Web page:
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Program helping patients in dire need at risk of cutbacks

As patients struggle with the high price of diabetes, a program St. Luke's implemented called 340B Assist provided some relief. But as of Jan. 1, federal money for that program is expected to be slashed.

MERIDIAN -- We all know health care costs are steep and continue to rise - at unaffordable rates for many.

People with diabetes, in particular, are confronted with that reality regularly as they have to pay for life-saving insulin. St. Luke's Health System gets help from a federal program that makes the drug - and other medications - more affordable for a lot of patients who are in dire need. But that's now put at risk by some cutbacks that are expected to go into effect the first of the year.

When people have multiple chronic illnesses and are on multiple medications, paying for everything they need becomes incredibly expensive. St. Luke's, like many other hospitals, is able to help patients truly in desperate need get their critical prescription medications through a program called 340B Drug Pricing Program.

But on November 1, the Centers for Medicare & Medicaid Services (CMS) issued a ruling that will reduce Medicare Part B drug reimbursement for certain 340B hospitals, effective January 1, 2018, posing a threat to St. Luke's program and their patients' health.

"I'm a Type 1 diabetic... I take maybe six to eight shots of insulin a day," patient Kathleen Cavanagh told KTVB. "I'm on about 20 different medications, actually... Every day."

Cavanagh is a patient at St. Luke's Humphreys Diabetes Center. But before going there, she says she really struggled affording all her medications each month and she constantly battled with deciding which medicine was most critical.

"There have been times when I've had to decide which is more important: my heart or asthma medicine this month. Or can I afford groceries if I afford my prescriptions?" Cavanagh said.

"There's a 340B program here which covers my prescriptions. And when I went into the office to apply and she told me I'd probably be approved, I just started crying in her office. It was just wonderful," Cavanagh added.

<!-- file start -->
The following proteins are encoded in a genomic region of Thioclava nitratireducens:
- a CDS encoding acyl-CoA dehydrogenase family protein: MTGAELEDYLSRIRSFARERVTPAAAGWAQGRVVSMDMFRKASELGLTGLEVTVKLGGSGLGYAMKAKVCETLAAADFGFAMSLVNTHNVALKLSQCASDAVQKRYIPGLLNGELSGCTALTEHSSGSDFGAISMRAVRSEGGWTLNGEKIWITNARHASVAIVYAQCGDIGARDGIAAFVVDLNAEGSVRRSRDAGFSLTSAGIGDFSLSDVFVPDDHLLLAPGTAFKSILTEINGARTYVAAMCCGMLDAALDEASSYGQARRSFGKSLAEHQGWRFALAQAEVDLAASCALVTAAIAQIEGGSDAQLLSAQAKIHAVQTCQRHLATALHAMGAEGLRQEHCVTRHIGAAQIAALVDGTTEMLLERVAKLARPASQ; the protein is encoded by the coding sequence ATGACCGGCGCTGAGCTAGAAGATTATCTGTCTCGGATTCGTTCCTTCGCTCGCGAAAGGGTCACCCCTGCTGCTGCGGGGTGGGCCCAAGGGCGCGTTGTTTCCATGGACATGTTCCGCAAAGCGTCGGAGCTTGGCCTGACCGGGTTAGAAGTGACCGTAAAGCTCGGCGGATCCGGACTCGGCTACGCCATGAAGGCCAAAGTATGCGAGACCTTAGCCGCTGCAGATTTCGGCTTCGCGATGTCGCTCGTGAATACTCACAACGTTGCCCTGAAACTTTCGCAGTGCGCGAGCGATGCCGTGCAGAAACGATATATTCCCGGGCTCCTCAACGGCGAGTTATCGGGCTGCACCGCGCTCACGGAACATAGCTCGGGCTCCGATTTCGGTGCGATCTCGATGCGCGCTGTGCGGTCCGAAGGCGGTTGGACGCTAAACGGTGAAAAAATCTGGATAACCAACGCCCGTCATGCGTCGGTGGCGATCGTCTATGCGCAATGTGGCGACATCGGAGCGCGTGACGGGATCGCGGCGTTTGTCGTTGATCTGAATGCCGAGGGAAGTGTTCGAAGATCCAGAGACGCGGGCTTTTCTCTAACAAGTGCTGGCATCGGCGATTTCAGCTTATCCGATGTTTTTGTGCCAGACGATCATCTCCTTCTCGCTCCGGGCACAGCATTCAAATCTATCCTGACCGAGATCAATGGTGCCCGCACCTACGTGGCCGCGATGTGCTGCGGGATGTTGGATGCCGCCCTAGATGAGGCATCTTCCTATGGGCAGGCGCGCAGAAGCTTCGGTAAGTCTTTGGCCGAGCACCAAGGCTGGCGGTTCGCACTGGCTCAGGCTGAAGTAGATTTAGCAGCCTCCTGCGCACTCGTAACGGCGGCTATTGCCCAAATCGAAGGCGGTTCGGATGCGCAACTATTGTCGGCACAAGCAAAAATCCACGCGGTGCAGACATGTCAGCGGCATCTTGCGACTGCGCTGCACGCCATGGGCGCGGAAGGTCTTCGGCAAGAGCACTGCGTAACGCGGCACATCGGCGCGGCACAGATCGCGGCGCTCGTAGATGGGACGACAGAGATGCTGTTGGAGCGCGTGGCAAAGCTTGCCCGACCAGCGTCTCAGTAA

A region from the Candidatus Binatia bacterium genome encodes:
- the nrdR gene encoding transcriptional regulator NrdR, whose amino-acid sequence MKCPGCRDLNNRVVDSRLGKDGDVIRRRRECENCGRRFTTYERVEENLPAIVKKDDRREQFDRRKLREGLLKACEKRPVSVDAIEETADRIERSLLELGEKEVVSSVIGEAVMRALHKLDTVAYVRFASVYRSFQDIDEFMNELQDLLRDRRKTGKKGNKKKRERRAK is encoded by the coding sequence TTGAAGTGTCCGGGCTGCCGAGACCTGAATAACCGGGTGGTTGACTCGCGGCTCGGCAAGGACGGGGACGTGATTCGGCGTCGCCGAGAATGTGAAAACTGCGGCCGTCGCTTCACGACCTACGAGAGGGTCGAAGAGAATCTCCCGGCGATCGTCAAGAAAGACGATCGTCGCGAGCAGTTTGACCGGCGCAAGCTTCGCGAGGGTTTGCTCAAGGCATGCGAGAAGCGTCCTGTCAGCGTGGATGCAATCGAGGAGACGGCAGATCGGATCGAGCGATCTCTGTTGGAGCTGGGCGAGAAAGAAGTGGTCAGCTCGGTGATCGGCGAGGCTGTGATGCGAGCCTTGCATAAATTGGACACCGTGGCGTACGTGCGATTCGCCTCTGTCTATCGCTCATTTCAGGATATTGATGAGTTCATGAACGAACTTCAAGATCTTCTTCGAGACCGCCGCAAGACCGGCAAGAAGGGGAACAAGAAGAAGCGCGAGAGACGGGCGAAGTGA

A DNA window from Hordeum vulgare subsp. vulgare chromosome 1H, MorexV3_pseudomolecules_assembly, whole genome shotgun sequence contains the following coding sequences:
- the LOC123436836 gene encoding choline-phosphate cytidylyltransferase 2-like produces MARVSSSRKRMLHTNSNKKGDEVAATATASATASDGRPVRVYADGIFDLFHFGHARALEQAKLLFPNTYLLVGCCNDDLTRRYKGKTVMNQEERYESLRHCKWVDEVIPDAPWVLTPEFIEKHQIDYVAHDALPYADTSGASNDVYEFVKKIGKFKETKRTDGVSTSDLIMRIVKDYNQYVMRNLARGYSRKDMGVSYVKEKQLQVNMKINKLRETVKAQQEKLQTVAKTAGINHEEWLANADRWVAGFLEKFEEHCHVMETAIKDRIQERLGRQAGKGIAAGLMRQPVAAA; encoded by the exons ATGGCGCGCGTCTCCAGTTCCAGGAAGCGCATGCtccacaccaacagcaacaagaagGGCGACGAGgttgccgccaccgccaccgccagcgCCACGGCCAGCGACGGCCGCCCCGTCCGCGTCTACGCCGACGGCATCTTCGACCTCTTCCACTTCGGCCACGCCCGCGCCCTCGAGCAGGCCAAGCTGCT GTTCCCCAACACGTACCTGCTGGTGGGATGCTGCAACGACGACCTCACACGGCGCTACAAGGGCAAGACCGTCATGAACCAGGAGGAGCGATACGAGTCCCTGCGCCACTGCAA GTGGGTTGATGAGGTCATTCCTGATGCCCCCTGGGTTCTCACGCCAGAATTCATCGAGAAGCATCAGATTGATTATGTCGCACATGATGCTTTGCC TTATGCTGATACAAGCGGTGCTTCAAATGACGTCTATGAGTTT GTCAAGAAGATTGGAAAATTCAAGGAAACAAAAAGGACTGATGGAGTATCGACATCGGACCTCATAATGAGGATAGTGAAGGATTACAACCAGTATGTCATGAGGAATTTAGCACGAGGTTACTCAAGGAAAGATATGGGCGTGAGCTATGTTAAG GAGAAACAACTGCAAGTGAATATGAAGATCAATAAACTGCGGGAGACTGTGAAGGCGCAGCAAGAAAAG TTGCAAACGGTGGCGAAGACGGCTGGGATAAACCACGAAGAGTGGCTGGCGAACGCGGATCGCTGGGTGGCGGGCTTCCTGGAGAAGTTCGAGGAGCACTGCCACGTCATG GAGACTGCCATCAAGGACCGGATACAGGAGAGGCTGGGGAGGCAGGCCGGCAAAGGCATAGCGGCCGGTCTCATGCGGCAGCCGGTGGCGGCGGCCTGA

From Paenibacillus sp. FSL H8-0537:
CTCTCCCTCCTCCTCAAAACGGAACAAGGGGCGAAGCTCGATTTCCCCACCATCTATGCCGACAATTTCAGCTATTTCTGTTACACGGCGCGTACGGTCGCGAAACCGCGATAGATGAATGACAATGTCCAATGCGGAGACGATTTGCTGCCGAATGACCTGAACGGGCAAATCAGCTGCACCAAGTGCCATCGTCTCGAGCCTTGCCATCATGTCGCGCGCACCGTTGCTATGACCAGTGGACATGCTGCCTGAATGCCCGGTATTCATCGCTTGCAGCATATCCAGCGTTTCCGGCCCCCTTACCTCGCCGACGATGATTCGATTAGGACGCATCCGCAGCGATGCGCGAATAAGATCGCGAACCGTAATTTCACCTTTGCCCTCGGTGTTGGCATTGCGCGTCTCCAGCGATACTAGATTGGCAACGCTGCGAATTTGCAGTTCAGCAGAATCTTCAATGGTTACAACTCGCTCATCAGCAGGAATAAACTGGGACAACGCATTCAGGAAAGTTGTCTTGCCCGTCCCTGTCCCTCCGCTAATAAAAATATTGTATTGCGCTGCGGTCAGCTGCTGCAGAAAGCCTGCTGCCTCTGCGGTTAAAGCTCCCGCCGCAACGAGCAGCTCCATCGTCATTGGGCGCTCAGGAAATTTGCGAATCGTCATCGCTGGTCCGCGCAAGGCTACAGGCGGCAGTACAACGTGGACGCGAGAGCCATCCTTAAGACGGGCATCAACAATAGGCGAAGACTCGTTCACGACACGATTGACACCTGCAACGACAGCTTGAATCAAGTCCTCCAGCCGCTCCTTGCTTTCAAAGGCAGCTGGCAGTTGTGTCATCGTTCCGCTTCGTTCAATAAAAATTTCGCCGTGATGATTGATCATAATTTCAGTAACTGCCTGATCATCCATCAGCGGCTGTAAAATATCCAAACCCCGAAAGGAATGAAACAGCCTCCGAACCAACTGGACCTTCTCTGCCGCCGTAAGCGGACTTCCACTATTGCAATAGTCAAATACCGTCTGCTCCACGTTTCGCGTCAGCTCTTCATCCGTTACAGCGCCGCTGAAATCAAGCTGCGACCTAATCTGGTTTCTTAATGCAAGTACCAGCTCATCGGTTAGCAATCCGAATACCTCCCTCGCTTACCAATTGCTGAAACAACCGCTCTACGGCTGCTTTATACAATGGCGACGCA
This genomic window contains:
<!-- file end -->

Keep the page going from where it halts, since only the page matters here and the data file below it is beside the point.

340B is a government drug discount program that reimburses and helps hospitals like St. Luke's save money, cover prescriptions and provide more services for patients. St. Luke's earmarked funds from 340B savings for medications and launched a pilot 340B Assist Program in 2015, focused on diabetic patients for now.

"We'll use our 340B Assist as an absolute safety net. They qualified for nothing else, there was no other way for them to get insulin. So it's a great program," St. Luke's Clinical Pharmacist Kelly Krawtz told KTVB.

It is helping those in poverty with complicated health problems access prescription meds, like very expensive insulin, at reduced prices. But now, the health care system is facing a roadblock that puts the program in jeopardy.

"Without it it's like taking away the safety net from our patients," St. Luke's Humphreys Diabetes Center licensed clinical social worker and behavioral health specialist, Elizabeth Boyno, said.

As of January 1 their drug reimbursement payments could be reduced, along with other 340B hospitals.

"Within St. Luke's we're projecting somewhere around $5 million that it'll affect decreased payments," St. Luke's System Director of Pharmacy over purchasing and 340B, Scott Milner, said. "It mostly comes back as we have a decreased reimbursement."

St. Luke's says they'd have to eat that cost or cut back on services like the drug assistance program.

"It'll affect our ability to get patients medications at reasonable costs," Krawtz added.

Without it, health officials say more diabetics would stop taking their insulin or stretch the use because they couldn't afford it.

"We would have much more complications within our patients, we'd see a lot more hospitalizations, easily," Boyno added. "If our patients don't get their insulin, not only is it a big risk for complications later in life, it's a risk to their actual life. And if they don't take their insulin they could possibly die."

"I get goosebumps when I just think about [the program]. Because, you know, it's really important to someone who can't afford their medicine to have their medicine covered and a program like this - it means the world to us," Cavanagh added.

Milner tells us St. Luke's is still discussing what it would look like if the program goes away and health system leaders are still mulling over what to do; they could possibly make the qualifications even stricter or give patients less money.

"The ramifications are still yet to be understood and so I think we'll have to see what the dialogue plays out," Milner added.

St. Luke's is taking part in lobbying efforts to save 340B from cuts. Without the program, those we talked to say some patients would stop taking their medication, which could lead to hospitalization, additional expenses and worsening health.

Get a deeper look at 340B and the assistance program on the St. Luke's blog.